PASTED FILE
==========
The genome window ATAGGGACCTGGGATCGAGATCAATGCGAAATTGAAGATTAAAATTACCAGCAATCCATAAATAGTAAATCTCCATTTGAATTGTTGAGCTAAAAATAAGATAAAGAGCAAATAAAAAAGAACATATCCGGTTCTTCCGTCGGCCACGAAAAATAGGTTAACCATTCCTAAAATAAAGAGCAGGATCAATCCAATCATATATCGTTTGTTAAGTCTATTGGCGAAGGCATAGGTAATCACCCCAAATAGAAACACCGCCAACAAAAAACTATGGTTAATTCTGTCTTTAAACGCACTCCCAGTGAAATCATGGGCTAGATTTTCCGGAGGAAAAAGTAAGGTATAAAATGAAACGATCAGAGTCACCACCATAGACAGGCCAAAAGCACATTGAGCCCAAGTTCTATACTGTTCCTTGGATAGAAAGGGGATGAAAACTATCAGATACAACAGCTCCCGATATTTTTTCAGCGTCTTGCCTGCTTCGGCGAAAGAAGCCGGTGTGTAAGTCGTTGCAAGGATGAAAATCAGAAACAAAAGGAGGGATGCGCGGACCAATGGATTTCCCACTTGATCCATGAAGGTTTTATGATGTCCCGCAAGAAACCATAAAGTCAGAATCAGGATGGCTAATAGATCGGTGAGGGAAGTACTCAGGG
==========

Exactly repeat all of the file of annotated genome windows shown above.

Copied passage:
The genome window ATAGGGACCTGGGATCGAGATCAATGCGAAATTGAAGATTAAAATTACCAGCAATCCATAAATAGTAAATCTCCATTTGAATTGTTGAGCTAAAAATAAGATAAAGAGCAAATAAAAAAGAACATATCCGGTTCTTCCGTCGGCCACGAAAAATAGGTTAACCATTCCTAAAATAAAGAGCAGGATCAATCCAATCATATATCGTTTGTTAAGTCTATTGGCGAAGGCATAGGTAATCACCCCAAATAGAAACACCGCCAACAAAAAACTATGGTTAATTCTGTCTTTAAACGCACTCCCAGTGAAATCATGGGCTAGATTTTCCGGAGGAAAAAGTAAGGTATAAAATGAAACGATCAGAGTCACCACCATAGACAGGCCAAAAGCACATTGAGCCCAAGTTCTATACTGTTCCTTGGATAGAAAGGGGATGAAAACTATCAGATACAACAGCTCCCGATATTTTTTCAGCGTCTTGCCTGCTTCGGCGAAAGAAGCCGGTGTGTAAGTCGTTGCAAGGATGAAAATCAGAAACAAAAGGAGGGATGCGCGGACCAATGGATTTCCCACTTGATCCATGAAGGTTTTATGATGTCCCGCAAGAAACCATAAAGTCAGAATCAGGATGGCTAATAGATCGGTGAGGGAAGTACTCAGGG